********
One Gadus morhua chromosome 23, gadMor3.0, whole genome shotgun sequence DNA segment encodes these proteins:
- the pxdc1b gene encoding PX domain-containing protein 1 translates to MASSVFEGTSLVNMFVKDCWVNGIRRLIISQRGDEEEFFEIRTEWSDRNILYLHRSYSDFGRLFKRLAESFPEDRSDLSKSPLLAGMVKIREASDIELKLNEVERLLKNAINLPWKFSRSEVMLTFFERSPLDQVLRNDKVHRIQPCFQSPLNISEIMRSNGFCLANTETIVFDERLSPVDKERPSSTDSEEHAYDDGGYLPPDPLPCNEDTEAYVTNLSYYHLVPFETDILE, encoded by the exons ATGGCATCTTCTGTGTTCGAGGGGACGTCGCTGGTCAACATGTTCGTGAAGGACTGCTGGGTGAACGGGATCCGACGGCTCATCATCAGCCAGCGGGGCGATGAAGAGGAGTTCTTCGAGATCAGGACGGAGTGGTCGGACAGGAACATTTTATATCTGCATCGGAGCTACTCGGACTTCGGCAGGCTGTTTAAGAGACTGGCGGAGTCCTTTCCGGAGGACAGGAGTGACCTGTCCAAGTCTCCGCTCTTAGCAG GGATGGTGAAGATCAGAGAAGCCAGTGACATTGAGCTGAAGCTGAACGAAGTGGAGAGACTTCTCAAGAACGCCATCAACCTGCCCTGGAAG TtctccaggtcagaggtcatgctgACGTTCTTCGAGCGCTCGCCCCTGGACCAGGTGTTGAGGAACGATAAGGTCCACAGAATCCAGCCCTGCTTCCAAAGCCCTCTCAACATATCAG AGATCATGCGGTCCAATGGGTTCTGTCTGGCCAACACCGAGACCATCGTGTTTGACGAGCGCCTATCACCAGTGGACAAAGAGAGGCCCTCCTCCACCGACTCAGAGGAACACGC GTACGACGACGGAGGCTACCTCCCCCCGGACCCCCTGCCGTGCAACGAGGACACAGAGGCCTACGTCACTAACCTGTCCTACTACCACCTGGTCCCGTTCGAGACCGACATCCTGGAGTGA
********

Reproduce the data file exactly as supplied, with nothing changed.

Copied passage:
One Gadus morhua chromosome 23, gadMor3.0, whole genome shotgun sequence DNA segment encodes these proteins:
- the pxdc1b gene encoding PX domain-containing protein 1 translates to MASSVFEGTSLVNMFVKDCWVNGIRRLIISQRGDEEEFFEIRTEWSDRNILYLHRSYSDFGRLFKRLAESFPEDRSDLSKSPLLAGMVKIREASDIELKLNEVERLLKNAINLPWKFSRSEVMLTFFERSPLDQVLRNDKVHRIQPCFQSPLNISEIMRSNGFCLANTETIVFDERLSPVDKERPSSTDSEEHAYDDGGYLPPDPLPCNEDTEAYVTNLSYYHLVPFETDILE, encoded by the exons ATGGCATCTTCTGTGTTCGAGGGGACGTCGCTGGTCAACATGTTCGTGAAGGACTGCTGGGTGAACGGGATCCGACGGCTCATCATCAGCCAGCGGGGCGATGAAGAGGAGTTCTTCGAGATCAGGACGGAGTGGTCGGACAGGAACATTTTATATCTGCATCGGAGCTACTCGGACTTCGGCAGGCTGTTTAAGAGACTGGCGGAGTCCTTTCCGGAGGACAGGAGTGACCTGTCCAAGTCTCCGCTCTTAGCAG GGATGGTGAAGATCAGAGAAGCCAGTGACATTGAGCTGAAGCTGAACGAAGTGGAGAGACTTCTCAAGAACGCCATCAACCTGCCCTGGAAG TtctccaggtcagaggtcatgctgACGTTCTTCGAGCGCTCGCCCCTGGACCAGGTGTTGAGGAACGATAAGGTCCACAGAATCCAGCCCTGCTTCCAAAGCCCTCTCAACATATCAG AGATCATGCGGTCCAATGGGTTCTGTCTGGCCAACACCGAGACCATCGTGTTTGACGAGCGCCTATCACCAGTGGACAAAGAGAGGCCCTCCTCCACCGACTCAGAGGAACACGC GTACGACGACGGAGGCTACCTCCCCCCGGACCCCCTGCCGTGCAACGAGGACACAGAGGCCTACGTCACTAACCTGTCCTACTACCACCTGGTCCCGTTCGAGACCGACATCCTGGAGTGA